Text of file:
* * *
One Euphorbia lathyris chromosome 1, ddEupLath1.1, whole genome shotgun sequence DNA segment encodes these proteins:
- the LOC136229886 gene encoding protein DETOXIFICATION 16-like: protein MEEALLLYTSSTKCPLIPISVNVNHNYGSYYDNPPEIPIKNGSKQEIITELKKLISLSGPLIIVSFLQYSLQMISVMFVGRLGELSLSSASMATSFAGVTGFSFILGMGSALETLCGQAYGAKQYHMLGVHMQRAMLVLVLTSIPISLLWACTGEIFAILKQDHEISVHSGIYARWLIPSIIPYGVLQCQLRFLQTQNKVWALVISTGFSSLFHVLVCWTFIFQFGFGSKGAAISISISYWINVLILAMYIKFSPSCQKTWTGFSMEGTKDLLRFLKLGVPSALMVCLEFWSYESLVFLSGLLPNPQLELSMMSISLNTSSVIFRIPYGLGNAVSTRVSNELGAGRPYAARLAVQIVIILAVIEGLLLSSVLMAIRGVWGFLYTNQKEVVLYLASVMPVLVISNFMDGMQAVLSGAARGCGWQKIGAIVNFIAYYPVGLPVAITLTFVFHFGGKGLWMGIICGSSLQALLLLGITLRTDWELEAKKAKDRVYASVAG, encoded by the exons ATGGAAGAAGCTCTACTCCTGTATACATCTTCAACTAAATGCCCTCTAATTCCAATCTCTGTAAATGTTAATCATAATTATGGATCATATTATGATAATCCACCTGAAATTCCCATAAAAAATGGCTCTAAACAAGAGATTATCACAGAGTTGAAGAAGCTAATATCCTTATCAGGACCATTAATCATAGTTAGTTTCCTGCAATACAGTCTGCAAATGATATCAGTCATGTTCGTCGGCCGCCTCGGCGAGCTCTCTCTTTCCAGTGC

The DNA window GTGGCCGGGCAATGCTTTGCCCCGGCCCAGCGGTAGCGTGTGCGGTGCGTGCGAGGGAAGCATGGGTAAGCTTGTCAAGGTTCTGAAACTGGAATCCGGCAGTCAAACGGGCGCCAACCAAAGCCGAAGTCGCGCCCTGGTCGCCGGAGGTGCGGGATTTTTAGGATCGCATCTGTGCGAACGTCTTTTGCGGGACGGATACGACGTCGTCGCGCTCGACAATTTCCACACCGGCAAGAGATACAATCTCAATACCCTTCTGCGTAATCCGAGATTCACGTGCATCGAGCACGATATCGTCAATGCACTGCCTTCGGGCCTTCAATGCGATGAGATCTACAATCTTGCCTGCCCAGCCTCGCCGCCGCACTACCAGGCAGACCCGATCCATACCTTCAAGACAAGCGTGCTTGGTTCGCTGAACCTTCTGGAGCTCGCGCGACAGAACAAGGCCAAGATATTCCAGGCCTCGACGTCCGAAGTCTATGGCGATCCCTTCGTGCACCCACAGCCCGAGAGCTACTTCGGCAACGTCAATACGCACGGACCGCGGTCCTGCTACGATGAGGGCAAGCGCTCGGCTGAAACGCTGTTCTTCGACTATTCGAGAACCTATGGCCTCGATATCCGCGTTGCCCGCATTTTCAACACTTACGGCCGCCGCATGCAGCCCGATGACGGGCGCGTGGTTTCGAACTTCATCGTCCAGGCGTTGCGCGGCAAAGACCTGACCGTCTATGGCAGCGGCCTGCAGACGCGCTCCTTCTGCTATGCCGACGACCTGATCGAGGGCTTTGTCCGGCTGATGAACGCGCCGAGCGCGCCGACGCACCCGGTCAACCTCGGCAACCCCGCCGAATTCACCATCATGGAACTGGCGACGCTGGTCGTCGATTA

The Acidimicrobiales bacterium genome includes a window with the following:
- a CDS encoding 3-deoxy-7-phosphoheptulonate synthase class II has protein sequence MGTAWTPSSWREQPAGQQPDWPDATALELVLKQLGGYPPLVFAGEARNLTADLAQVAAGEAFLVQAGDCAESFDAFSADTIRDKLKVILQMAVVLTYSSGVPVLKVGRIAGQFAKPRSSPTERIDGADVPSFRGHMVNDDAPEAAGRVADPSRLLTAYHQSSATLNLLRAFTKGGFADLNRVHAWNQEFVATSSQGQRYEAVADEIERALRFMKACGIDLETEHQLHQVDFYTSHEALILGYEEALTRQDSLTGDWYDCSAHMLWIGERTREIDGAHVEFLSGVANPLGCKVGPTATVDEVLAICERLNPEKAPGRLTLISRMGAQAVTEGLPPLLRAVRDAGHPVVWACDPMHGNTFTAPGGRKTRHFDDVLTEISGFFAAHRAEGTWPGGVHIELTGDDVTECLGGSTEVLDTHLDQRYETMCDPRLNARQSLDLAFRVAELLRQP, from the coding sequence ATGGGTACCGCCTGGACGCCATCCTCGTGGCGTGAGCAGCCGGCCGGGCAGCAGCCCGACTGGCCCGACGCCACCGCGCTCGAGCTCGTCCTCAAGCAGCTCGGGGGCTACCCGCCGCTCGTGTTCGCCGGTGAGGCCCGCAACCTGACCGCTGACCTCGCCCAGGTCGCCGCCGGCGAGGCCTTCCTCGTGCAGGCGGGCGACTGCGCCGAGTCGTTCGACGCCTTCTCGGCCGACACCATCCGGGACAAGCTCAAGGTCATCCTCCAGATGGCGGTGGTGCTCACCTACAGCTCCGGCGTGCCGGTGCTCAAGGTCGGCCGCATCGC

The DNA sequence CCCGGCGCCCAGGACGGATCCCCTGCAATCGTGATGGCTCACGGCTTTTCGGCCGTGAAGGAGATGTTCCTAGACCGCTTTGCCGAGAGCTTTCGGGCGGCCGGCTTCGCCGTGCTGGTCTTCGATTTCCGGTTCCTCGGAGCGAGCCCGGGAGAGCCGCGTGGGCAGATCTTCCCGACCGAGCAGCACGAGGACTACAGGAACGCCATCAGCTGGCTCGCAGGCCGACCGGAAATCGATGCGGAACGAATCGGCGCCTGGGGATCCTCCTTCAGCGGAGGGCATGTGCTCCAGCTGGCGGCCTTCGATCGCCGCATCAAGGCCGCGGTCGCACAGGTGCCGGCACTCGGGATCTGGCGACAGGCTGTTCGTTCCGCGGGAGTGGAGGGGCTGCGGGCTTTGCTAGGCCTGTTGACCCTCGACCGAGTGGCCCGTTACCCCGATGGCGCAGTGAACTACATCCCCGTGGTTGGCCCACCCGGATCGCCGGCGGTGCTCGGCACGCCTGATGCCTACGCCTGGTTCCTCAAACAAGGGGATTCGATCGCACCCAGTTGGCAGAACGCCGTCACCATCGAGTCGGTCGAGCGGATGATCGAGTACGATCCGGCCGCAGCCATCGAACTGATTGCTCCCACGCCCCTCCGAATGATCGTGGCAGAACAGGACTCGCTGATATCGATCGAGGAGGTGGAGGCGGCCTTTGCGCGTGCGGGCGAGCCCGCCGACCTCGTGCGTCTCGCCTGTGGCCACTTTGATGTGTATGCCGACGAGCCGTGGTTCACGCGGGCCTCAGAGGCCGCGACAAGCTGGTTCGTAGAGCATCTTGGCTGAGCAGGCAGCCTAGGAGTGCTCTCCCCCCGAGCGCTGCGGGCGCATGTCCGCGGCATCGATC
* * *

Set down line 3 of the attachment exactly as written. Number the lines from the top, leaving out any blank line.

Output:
The DNA window GTGGCCGGGCAATGCTTTGCCCCGGCCCAGCGGTAGCGTGTGCGGTGCGTGCGAGGGAAGCATGGGTAAGCTTGTCAAGGTTCTGAAACTGGAATCCGGCAGTCAAACGGGCGCCAACCAAAGCCGAAGTCGCGCCCTGGTCGCCGGAGGTGCGGGATTTTTAGGATCGCATCTGTGCGAACGTCTTTTGCGGGACGGATACGACGTCGTCGCGCTCGACAATTTCCACACCGGCAAGAGATACAATCTCAATACCCTTCTGCGTAATCCGAGATTCACGTGCATCGAGCACGATATCGTCAATGCACTGCCTTCGGGCCTTCAATGCGATGAGATCTACAATCTTGCCTGCCCAGCCTCGCCGCCGCACTACCAGGCAGACCCGATCCATACCTTCAAGACAAGCGTGCTTGGTTCGCTGAACCTTCTGGAGCTCGCGCGACAGAACAAGGCCAAGATATTCCAGGCCTCGACGTCCGAAGTCTATGGCGATCCCTTCGTGCACCCACAGCCCGAGAGCTACTTCGGCAACGTCAATACGCACGGACCGCGGTCCTGCTACGATGAGGGCAAGCGCTCGGCTGAAACGCTGTTCTTCGACTATTCGAGAACCTATGGCCTCGATATCCGCGTTGCCCGCATTTTCAACACTTACGGCCGCCGCATGCAGCCCGATGACGGGCGCGTGGTTTCGAACTTCATCGTCCAGGCGTTGCGCGGCAAAGACCTGACCGTCTATGGCAGCGGCCTGCAGACGCGCTCCTTCTGCTATGCCGACGACCTGATCGAGGGCTTTGTCCGGCTGATGAACGCGCCGAGCGCGCCGACGCACCCGGTCAACCTCGGCAACCCCGCCGAATTCACCATCATGGAACTGGCGACGCTGGTCGTCGATTA